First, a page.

Having found that a real and substantial connection exists between the actions and Ontario, I must now determine whether the Ontario court should nonetheless decline to exercise its jurisdiction on the ground that a court of another jurisdiction is clearly a more appropriate forum for the hearing of the actions. The appellants contend that Illinois is a clearly more appropriate forum than Ontario. For the reasons that follow, I disagree.
Under the forum non conveniens analysis, the burden is on the party raising the issue to demonstrate that the court of the alternative jurisdiction is a clearly more appropriate forum (Club Resorts, at para. 103). The factors to be considered by a court in determining whether an alternative forum is clearly more appropriate are numerous and variable. While they are a matter of common law, they have also been codified, for example, in a non-exhaustive list in s. 11(2) of the British Columbia Court Jurisdiction and Proceedings Transfer Act, S.B.C. 2003, c. 28. That Act and others are themselves based on a uniform Act proposed by the Uniform Law Conference of Canada (Teck Cominco Metals Ltd. v Lloyd’s Underwriters, 2009 SCC 11,  1 S.C.R. 321, at para. 22; Club Resorts, at paras. 105-106), the Uniform Court Jurisdiction and Proceedings Transfer Act (“CJPTA”). Section 11 of the CJPTA states:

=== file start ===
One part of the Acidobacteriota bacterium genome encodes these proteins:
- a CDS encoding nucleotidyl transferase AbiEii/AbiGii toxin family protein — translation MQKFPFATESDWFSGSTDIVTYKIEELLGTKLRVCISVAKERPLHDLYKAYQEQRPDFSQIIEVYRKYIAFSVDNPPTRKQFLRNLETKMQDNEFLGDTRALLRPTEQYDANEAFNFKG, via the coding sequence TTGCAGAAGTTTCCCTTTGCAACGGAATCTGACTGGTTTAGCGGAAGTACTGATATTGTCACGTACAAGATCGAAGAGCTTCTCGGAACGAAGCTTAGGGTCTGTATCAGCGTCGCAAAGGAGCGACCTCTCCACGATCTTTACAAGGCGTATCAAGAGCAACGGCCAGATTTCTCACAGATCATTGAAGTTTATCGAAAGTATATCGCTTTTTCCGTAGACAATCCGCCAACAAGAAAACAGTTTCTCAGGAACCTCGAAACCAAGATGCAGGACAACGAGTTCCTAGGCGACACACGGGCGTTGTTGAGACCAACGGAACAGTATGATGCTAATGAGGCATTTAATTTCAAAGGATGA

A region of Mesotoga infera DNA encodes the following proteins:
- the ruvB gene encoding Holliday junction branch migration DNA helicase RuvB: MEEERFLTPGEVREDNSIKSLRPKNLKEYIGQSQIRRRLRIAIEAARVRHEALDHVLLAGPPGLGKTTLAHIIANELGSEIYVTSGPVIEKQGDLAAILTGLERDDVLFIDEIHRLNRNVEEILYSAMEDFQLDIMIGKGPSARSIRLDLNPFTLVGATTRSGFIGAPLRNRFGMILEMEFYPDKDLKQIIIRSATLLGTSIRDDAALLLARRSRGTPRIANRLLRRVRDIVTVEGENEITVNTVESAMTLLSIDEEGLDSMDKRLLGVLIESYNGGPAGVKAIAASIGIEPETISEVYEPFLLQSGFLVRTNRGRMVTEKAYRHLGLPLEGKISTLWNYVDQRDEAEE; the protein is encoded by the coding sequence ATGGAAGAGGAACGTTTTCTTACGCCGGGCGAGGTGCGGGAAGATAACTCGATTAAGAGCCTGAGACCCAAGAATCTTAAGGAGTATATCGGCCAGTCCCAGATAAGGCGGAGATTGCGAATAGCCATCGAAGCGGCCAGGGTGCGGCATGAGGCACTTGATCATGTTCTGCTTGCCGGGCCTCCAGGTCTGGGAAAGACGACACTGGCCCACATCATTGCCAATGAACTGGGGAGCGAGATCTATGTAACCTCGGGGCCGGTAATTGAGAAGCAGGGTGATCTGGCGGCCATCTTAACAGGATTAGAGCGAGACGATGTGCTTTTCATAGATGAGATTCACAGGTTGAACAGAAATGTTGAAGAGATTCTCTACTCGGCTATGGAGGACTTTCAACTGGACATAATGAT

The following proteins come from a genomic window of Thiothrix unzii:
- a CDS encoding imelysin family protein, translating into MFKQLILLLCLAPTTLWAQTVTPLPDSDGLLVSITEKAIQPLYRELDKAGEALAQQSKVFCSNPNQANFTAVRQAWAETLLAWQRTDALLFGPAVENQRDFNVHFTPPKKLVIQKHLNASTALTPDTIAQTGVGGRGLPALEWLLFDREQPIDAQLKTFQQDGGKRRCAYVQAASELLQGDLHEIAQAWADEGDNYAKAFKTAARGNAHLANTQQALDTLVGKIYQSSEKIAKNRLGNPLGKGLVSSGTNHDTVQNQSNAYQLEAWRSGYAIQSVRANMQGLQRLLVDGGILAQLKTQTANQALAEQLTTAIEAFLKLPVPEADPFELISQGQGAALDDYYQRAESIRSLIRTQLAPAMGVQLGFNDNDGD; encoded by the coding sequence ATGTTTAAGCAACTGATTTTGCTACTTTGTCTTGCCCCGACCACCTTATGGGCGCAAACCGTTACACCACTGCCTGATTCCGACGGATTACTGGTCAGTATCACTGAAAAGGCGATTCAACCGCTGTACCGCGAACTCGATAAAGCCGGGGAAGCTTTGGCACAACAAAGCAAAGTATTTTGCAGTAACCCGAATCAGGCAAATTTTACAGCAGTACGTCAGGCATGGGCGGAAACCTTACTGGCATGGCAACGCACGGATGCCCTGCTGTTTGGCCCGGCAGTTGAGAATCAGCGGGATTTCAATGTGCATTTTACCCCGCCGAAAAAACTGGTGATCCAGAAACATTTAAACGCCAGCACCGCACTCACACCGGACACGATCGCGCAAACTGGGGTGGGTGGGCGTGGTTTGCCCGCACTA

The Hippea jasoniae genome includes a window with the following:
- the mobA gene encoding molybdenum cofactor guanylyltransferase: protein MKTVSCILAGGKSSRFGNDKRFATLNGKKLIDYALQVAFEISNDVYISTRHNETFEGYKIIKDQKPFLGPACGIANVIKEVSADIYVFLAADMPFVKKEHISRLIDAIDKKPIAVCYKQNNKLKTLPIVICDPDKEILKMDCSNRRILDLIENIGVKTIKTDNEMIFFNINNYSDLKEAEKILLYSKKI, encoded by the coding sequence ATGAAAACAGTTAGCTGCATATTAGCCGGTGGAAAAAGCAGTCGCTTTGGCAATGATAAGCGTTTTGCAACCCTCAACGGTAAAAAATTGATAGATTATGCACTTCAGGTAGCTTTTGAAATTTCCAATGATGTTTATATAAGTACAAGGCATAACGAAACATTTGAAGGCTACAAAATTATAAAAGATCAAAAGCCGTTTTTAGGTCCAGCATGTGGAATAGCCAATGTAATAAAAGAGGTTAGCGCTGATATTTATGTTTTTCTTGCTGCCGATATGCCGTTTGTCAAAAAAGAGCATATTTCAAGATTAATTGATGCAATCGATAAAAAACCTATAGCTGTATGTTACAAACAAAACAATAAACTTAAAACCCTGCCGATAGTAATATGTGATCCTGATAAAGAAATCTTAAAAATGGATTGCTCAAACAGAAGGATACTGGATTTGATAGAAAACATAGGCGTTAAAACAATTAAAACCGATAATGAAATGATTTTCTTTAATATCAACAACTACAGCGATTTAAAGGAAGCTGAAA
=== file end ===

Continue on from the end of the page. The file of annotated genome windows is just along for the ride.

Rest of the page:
As the drafters of the CJPTA confirm in their comments on s. 11, the factors enumerated in s. 11(2) reflect “factors that have been expressly or implicitly considered by courts in the past”. Section 11 of the CJPTA is also similar to the forum non conveniens provision of the Civil Code of Québec, S.Q. 1991, c. 64, and the factors considered by Quebec courts in exercising their discretion under that provision. Article 3135 of the Civil Code states:
Even though a Québec authority has jurisdiction to hear a dispute, it may exceptionally and on an application by a party, decline jurisdiction if it considers that the authorities of another country are in a better position to decide.
As stated in Club Resorts, the use of the term “exceptionally” in art. 3135, like “clearly more appropriate .... forum”, reflects “an acknowledgment that the normal state of affairs is that jurisdiction should be exercised once it is properly assumed” (para. 109). The factors most commonly considered by Quebec courts in exercising this discretion were reviewed in Oppenheim forfait GMBH v Lexus Maritime inc., 1998 CanLII 13001, where the Quebec Court of Appeal established that the relevant considerations include, among others, the following factors which are not individually determinative but must be considered globally (para. 18):
the place of residence of the parties and witnesses;
the location of the evidence;
the place of formation and execution of the contract;
the existence of proceedings pending between parties in another jurisdiction and the stage of any such proceeding;
the location of the defendant’s assets;
the applicable law;
the advantage conferred on the plaintiff by its choice of forum;
the interests of justice;